“Tell me what you feel,” he demanded. The patience was gone, dissolved in need and frustration. “Give me that much, dammit.”

  “Regret.” As she spoke, the word shimmered with it.

  He released her hands only to cup the back of her neck. “Tell me again how you feel,” he murmured, then leaned toward her.

  The kiss was like a whisper, soft, seductive, sultry. Hannah tightened her hands on the reins, then let them go limp as emotion swamped her. It wasn’t supposed to be like this, so encompassing, so heady, so right. The wind ribboned around them. The sea crashed below. For a moment, just one moment, all rational thought fled, leaving only desires behind.

  “Bennett.” She only murmured his name as she started to draw away. He held her, firm, insistent.

  “Another moment.”

  He needed it. He needed every scrap she would throw him. Never had he felt the desire to beg for what a woman could give or withhold. It wasn’t just the passion he wanted; it was more than the physical. He wanted her heart with a desperation he’d never felt before.

  It was that desperation that made him keep the kiss gentle, that made him draw back long before his craving for her was satisfied. If he wanted her heart, he would have to move slowly. His Hannah was delicate and shy.

  “No regrets, Hannah,” he said quietly, then smiled. “I won’t hurt you, or push you further than you’re ready for. Trust me. That’s really all I want for now.”

  She wanted to weep. He was giving her a kindness, a sensitivity she didn’t deserve. Lies were all she’d given him. Lies were all she would continue to give. To keep him alive, she reminded herself as the tears burned at the back of her eyes. To keep him and the people he loved safe and unharmed.

  “No regrets,” she told him, letting the words echo through her mind for herself. Tossing her head, she pressed her heels to the gelding’s sides and took off in a gallop.

  Bennett’s first reaction was surprise. He hadn’t expected her to ride so well or so forcefully. He took a moment to watch her race down the rise before he grinned and let Dracula have his head. Though she’d taken a good lead, Hannah heard them gaining ground behind her. Delighted, she bent lower over the gelding’s neck as she urged him on.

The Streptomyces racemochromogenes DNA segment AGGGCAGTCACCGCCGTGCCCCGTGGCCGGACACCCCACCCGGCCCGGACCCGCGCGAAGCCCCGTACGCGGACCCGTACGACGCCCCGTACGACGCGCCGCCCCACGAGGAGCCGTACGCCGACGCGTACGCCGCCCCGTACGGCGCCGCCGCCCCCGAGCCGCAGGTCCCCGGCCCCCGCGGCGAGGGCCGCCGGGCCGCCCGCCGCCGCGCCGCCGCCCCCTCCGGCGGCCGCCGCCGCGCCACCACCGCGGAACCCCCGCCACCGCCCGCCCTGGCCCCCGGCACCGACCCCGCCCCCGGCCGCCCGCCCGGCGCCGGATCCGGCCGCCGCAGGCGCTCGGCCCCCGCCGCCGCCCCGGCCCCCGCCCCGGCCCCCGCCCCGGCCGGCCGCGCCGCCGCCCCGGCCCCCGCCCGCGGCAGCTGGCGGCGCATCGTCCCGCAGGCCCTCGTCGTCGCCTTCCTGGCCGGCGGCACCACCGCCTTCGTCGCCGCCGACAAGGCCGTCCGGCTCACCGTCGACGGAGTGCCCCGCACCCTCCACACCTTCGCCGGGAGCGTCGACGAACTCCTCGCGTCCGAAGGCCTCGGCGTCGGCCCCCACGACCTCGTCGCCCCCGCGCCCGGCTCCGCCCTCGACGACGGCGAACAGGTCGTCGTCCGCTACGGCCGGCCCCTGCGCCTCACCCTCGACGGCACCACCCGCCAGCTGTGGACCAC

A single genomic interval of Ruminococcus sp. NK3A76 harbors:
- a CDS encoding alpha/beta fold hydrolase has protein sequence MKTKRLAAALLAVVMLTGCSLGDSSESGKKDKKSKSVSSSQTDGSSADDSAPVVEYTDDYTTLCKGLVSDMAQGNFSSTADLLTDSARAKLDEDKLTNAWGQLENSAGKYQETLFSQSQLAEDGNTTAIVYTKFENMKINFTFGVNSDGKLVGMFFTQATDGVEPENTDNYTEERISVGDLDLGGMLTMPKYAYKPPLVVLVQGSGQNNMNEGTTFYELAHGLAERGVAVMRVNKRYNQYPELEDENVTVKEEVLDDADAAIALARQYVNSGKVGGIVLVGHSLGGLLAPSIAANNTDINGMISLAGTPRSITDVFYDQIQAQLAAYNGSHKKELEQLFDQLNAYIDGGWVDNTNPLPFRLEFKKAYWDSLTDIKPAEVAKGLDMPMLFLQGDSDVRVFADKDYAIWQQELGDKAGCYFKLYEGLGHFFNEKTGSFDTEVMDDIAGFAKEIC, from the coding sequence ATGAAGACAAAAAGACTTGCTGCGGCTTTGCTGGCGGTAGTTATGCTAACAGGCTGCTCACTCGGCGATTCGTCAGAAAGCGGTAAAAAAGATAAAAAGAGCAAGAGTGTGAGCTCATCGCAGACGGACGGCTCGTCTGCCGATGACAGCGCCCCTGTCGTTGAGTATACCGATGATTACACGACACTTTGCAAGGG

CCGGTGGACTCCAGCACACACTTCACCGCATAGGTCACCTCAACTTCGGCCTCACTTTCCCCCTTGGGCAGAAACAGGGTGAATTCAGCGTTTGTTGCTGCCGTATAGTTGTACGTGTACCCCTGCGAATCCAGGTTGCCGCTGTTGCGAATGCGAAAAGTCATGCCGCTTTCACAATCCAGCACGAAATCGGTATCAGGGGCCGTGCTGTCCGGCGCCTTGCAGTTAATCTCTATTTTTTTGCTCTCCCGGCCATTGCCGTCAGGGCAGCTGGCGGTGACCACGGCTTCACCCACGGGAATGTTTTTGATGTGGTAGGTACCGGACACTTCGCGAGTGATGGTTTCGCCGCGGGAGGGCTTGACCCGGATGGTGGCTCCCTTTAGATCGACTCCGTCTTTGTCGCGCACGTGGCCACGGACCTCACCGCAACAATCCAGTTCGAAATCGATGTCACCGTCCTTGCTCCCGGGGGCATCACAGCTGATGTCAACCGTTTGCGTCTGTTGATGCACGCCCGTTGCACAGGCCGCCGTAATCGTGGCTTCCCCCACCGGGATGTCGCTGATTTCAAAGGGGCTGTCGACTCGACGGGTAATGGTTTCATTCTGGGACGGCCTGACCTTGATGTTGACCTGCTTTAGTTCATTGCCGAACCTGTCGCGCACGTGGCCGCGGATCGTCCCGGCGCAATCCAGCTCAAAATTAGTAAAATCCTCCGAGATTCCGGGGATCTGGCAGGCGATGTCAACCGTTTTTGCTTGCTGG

“We can’t beat them head-to-head,” she called to her mount. “But we might outwit them.”

  The challenge was enough. Spurred by it, Hannah swung off the track and into the trees. The path here was narrow and rough, but what she sacrificed in speed, she gained in maneuverability. Bennett was hard on her heels, but she kept to the center giving him no room to pass. She burst through the trees and onto a field less than two lengths ahead. Instinct had her veering to the left and pounding up another rise so that Bennett had to check his momentum at the unexpected maneuver. Still, he continued to gain so that when the stables came into view they were nearly neck and neck. Laughing, she veered left again and headed for a hedge.

  He felt an instant’s panic as he imagined her flying off her mount onto the ground. Then they were sailing over, side by side. Heels down, knees snug, they thundered toward the stables.

  Pipit stood with his hands on his hips. He’d watched them since they’d barreled over the rise with the gelding in the lead. Since they’d taken the jump, the stallion had pulled ahead with smooth, easy strides. To be expected, Pipit thought as he rubbed his han
ds on the thighs of his pants. There wasn’t another horse in Cordina—or in Europe as far as he was concerned—that could match the stallion.

  But he thought as he watched the woman keep the distance close that Prince Bennett had at last met his match.

  Bennett reined in and slid from the horse’s back with excitement still drumming in his head. She was only seconds behind him. Her laughter was low and a bit breathless as she started to swing down. Bennett was there to take her by the waist and turn her to him before her feet hit the ground.

  “How did you learn to ride like that?”

  She lifted her hands to his chest, as much to keep the distance as her balance. “It’s the one thing I excel at other than literature. I’d forgotten how much I’ve missed it these last few months.”